Whitmer’s proposal would give Lansing, EL thousands and thousands, for income tax loss

LANSING – A budget proposal presented by Michigan Governor Gretchen Whitmer would help cities like Lansing and East Lansing offset some of their income tax losses during the pandemic.

Unemployment benefits are taxed by the state and federal government, but not by cities in Michigan. And the popularity of remote working during the COVID-19 outbreak is costing municipalities millions as non-residents are not taxed on wages they earn while teleworking outside an income tax city.

Lansing and East Lansing have an income tax of 1% for residents and 0.5% for non-residents who work in the city. But a government employee with an office in Lansing, for example, does not have to pay the 0.5% tax on income earned while working at her home in DeWitt Township.

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One position in Whitmer’s $ 67 billion budget recommendation would split $ 70 million in state aid across 24 Michigan cities that levy an income tax. That money would be a “lifeline” despite being a fraction of the projected local income tax loss of $ 250 million based on calculations by the Michigan Department of the Treasury for the 2020 tax year, said Michigan Municipal League lobbyist Chris Hackbarth.

Michigan’s budget for 2022 must be approved before the new fiscal year starts on October 1st. The House and Senate budget committees are debating budget changes this week.

Lansing would receive $ 6 million on Whitmer’s proposal. City officials have predicted that income tax receipts will decrease by about $ 8 million, or nearly 22%, over the current fiscal cycle.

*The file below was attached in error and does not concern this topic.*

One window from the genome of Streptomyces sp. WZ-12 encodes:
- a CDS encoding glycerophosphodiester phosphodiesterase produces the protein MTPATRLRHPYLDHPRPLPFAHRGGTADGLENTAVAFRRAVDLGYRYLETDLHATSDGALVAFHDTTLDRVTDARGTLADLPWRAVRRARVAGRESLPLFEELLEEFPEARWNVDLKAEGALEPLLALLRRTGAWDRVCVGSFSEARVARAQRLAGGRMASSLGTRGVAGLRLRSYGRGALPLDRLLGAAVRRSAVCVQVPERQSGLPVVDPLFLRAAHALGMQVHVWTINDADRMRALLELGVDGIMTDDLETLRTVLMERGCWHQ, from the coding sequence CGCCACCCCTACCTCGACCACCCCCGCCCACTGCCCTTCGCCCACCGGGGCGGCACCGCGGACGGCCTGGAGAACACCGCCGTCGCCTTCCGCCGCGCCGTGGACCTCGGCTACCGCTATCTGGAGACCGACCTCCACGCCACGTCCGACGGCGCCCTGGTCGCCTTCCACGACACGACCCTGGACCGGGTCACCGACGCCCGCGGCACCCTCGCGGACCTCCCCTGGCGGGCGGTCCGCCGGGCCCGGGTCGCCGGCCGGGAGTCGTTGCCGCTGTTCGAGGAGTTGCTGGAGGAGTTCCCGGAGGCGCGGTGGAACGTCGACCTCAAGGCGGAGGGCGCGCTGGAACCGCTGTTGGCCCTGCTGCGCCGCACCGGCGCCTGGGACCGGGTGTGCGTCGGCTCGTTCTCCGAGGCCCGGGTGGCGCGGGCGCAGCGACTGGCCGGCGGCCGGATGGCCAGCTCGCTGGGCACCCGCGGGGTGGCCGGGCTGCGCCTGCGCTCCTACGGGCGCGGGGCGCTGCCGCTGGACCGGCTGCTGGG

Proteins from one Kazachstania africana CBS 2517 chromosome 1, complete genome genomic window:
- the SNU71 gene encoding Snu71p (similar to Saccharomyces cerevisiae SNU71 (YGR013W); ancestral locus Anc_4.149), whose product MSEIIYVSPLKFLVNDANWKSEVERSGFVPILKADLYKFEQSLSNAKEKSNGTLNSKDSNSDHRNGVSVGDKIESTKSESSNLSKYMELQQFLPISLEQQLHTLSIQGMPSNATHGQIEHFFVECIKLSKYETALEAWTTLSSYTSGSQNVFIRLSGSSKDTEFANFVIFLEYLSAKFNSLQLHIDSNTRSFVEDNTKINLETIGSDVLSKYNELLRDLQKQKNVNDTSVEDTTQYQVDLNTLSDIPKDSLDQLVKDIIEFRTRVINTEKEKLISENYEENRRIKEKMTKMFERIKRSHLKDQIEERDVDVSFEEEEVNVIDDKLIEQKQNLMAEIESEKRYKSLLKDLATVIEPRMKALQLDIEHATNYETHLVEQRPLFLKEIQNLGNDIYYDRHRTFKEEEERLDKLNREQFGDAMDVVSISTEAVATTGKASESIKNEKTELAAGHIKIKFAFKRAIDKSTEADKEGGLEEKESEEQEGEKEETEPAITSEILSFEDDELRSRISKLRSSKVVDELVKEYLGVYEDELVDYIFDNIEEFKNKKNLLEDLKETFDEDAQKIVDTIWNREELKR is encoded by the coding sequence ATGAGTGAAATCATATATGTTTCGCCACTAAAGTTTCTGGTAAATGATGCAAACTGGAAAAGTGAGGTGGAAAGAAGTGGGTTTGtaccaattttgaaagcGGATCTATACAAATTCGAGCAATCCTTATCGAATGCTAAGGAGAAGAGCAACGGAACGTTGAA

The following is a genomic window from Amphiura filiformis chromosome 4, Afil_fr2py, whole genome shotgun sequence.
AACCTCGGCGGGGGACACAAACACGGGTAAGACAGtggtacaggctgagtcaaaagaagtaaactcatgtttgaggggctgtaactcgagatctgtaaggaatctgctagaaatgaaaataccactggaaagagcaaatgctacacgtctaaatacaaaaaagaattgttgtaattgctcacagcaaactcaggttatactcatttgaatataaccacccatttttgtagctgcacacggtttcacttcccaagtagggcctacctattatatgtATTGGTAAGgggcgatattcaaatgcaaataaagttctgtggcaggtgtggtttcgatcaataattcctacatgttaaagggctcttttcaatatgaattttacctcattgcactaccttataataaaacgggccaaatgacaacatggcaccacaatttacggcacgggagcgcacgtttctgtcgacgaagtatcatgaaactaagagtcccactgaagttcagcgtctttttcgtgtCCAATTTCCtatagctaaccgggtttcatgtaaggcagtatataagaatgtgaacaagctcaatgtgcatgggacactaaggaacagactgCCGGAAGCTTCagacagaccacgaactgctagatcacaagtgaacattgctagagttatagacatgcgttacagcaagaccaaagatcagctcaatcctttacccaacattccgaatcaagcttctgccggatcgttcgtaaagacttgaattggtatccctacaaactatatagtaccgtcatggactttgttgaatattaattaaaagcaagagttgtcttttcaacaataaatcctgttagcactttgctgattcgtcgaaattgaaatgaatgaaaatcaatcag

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East Lansing, which predicted income tax revenues would decrease $ 3 million, or 21%, would receive $ 2.2 million from the governor’s position.

Lansing and East Lansing 2020 income tax returns are due by June 1st.

Hackbarth is confident that some local income tax rallies could recover relatively quickly if unemployment falls. But the trend towards working from home is likely to continue even after the pandemic has subsided and some cities suffer from the bottom line in the long term.

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“How do we keep these cities whole?” Hackbarth said. “It’s big churches. It’s small churches. It’s urban. It’s rural.”

Local governments are getting other sources of pandemic-related aid, including $ 45.6 billion from the US federal bailout plan for major cities across the country.

Lansing expects to receive nearly $ 51 million from this plan in two installments, and city officials say they plan to use some of the money to offset hits from lower income tax collections for the general fund.

Local authorities are awaiting official guidance on whether the American Rescue Plan’s money can be used to tackle income tax shortages, but it appears the aid can largely be used to offset lost revenue caused by the pandemic, Hackbarth said.

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Hackbarth noted, however, that if cities use the money to cover income tax losses, they forego the option of spending some of their federal aid on other purposes such as infrastructure.

“That’s 24 cities (with an income tax in Michigan) that, if they don’t get extra support, don’t have the option for other cities to invest in themselves, their residents and their businesses,” Hackbarth said.

Lansing Mayor Andy Schor’s recommendation of $ 227 million for the fiscal year beginning July 1 has yet to be approved by the city council. This plan includes a generic fund of $ 151, an increase of 10% over the current fiscal year. Federal aid accounts for a large part of the increase.

Contact reporter Sarah Lehr at [email protected] Follow her on Twitter @SarahGLehr.

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